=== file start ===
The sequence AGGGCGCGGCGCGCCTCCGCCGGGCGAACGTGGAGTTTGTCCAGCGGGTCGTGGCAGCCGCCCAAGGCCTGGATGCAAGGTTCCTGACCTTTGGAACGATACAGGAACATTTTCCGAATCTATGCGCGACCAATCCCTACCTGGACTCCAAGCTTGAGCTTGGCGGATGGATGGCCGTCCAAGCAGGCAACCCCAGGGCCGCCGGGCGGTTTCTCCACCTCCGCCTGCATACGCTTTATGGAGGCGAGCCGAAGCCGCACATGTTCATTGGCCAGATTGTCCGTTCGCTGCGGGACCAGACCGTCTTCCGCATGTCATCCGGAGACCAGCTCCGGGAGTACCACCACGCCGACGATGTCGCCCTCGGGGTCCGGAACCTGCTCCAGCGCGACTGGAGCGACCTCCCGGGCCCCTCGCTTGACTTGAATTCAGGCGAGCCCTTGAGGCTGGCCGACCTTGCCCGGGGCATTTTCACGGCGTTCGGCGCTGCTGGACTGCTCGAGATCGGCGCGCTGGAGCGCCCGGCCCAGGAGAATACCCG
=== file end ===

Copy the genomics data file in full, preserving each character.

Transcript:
The sequence AGGGCGCGGCGCGCCTCCGCCGGGCGAACGTGGAGTTTGTCCAGCGGGTCGTGGCAGCCGCCCAAGGCCTGGATGCAAGGTTCCTGACCTTTGGAACGATACAGGAACATTTTCCGAATCTATGCGCGACCAATCCCTACCTGGACTCCAAGCTTGAGCTTGGCGGATGGATGGCCGTCCAAGCAGGCAACCCCAGGGCCGCCGGGCGGTTTCTCCACCTCCGCCTGCATACGCTTTATGGAGGCGAGCCGAAGCCGCACATGTTCATTGGCCAGATTGTCCGTTCGCTGCGGGACCAGACCGTCTTCCGCATGTCATCCGGAGACCAGCTCCGGGAGTACCACCACGCCGACGATGTCGCCCTCGGGGTCCGGAACCTGCTCCAGCGCGACTGGAGCGACCTCCCGGGCCCCTCGCTTGACTTGAATTCAGGCGAGCCCTTGAGGCTGGCCGACCTTGCCCGGGGCATTTTCACGGCGTTCGGCGCTGCTGGACTGCTCGAGATCGGCGCGCTGGAGCGCCCGGCCCAGGAGAATACCCG